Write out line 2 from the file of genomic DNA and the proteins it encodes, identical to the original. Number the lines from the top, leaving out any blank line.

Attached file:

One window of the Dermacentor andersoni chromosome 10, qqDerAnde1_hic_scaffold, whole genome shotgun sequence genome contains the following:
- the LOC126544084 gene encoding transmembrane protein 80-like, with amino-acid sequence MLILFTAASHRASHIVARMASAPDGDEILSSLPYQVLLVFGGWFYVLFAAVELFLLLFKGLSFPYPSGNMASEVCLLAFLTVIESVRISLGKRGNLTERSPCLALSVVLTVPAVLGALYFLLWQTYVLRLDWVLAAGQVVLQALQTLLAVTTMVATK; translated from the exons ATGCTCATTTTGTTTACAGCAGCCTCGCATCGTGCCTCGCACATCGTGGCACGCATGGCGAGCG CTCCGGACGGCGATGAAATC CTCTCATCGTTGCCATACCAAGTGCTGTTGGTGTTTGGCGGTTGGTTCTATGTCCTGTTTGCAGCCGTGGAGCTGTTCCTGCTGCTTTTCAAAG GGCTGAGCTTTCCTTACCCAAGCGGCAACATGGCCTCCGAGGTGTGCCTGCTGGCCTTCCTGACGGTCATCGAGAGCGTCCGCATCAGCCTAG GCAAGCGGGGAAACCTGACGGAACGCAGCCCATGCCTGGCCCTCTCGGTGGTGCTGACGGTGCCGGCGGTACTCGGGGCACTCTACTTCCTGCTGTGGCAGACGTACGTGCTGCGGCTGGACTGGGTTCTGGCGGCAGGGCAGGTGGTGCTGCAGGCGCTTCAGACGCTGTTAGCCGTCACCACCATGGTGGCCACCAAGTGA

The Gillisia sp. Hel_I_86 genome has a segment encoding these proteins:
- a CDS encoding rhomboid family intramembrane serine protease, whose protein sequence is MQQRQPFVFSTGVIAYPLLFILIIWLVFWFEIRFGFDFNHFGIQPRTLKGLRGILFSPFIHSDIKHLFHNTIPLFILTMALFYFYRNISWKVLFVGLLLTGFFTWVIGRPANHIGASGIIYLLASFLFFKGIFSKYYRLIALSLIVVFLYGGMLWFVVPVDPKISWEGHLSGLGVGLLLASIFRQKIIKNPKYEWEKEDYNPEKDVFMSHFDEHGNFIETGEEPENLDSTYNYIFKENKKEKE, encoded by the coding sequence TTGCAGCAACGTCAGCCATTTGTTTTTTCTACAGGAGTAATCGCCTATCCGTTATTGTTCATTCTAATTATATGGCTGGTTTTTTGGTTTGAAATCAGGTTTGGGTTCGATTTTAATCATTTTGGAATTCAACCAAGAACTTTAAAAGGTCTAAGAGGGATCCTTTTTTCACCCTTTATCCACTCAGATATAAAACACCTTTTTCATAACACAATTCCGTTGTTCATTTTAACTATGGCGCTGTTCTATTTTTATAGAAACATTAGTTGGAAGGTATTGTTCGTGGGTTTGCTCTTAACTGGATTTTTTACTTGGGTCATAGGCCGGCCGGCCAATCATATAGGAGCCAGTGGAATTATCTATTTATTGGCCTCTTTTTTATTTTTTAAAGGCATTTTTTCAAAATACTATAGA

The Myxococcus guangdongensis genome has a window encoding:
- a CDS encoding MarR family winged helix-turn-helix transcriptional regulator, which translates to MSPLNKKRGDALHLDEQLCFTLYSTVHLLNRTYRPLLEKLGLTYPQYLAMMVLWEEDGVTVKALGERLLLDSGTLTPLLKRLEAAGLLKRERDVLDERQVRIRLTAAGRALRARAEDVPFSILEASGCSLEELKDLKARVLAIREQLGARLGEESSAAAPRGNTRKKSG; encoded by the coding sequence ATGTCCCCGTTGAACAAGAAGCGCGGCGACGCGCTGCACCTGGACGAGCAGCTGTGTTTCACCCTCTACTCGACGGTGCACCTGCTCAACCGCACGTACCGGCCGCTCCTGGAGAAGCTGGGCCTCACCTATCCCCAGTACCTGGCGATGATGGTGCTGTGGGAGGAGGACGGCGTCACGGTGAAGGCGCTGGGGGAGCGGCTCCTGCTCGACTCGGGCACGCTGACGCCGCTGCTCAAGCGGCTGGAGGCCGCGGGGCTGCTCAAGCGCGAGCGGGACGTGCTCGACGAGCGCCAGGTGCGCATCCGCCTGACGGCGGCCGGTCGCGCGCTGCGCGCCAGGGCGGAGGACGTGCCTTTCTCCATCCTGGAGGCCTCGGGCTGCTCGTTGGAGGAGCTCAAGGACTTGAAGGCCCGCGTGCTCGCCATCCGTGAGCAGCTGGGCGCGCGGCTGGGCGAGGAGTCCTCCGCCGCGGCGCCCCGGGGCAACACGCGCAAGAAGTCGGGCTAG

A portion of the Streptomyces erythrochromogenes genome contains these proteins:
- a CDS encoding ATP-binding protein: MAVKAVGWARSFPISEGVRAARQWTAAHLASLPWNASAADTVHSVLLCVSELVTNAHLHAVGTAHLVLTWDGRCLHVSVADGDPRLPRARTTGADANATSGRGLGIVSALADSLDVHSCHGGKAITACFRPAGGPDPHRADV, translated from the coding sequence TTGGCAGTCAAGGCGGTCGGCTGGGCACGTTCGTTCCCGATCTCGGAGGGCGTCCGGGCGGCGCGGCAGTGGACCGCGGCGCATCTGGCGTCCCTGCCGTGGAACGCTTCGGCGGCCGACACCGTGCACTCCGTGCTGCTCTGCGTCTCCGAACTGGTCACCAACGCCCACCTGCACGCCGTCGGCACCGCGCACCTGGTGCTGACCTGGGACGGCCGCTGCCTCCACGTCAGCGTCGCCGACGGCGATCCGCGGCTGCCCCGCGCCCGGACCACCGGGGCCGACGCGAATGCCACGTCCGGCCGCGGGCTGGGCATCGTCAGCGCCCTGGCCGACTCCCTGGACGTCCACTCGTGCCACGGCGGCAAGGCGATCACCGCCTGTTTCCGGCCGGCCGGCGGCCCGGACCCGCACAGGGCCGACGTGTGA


- the LOC126544084 gene encoding transmembrane protein 80-like, with amino-acid sequence MLILFTAASHRASHIVARMASAPDGDEILSSLPYQVLLVFGGWFYVLFAAVELFLLLFKGLSFPYPSGNMASEVCLLAFLTVIESVRISLGKRGNLTERSPCLALSVVLTVPAVLGALYFLLWQTYVLRLDWVLAAGQVVLQALQTLLAVTTMVATK; translated from the exons ATGCTCATTTTGTTTACAGCAGCCTCGCATCGTGCCTCGCACATCGTGGCACGCATGGCGAGCG CTCCGGACGGCGATGAAATC CTCTCATCGTTGCCATACCAAGTGCTGTTGGTGTTTGGCGGTTGGTTCTATGTCCTGTTTGCAGCCGTGGAGCTGTTCCTGCTGCTTTTCAAAG GGCTGAGCTTTCCTTACCCAAGCGGCAACATGGCCTCCGAGGTGTGCCTGCTGGCCTTCCTGACGGTCATCGAGAGCGTCCGCATCAGCCTAG GCAAGCGGGGAAACCTGACGGAACGCAGCCCATGCCTGGCCCTCTCGGTGGTGCTGACGGTGCCGGCGGTACTCGGGGCACTCTACTTCCTGCTGTGGCAGACGTACGTGCTGCGGCTGGACTGGGTTCTGGCGGCAGGGCAGGTGGTGCTGCAGGCGCTTCAGACGCTGTTAGCCGTCACCACCATGGTGGCCACCAAGTGA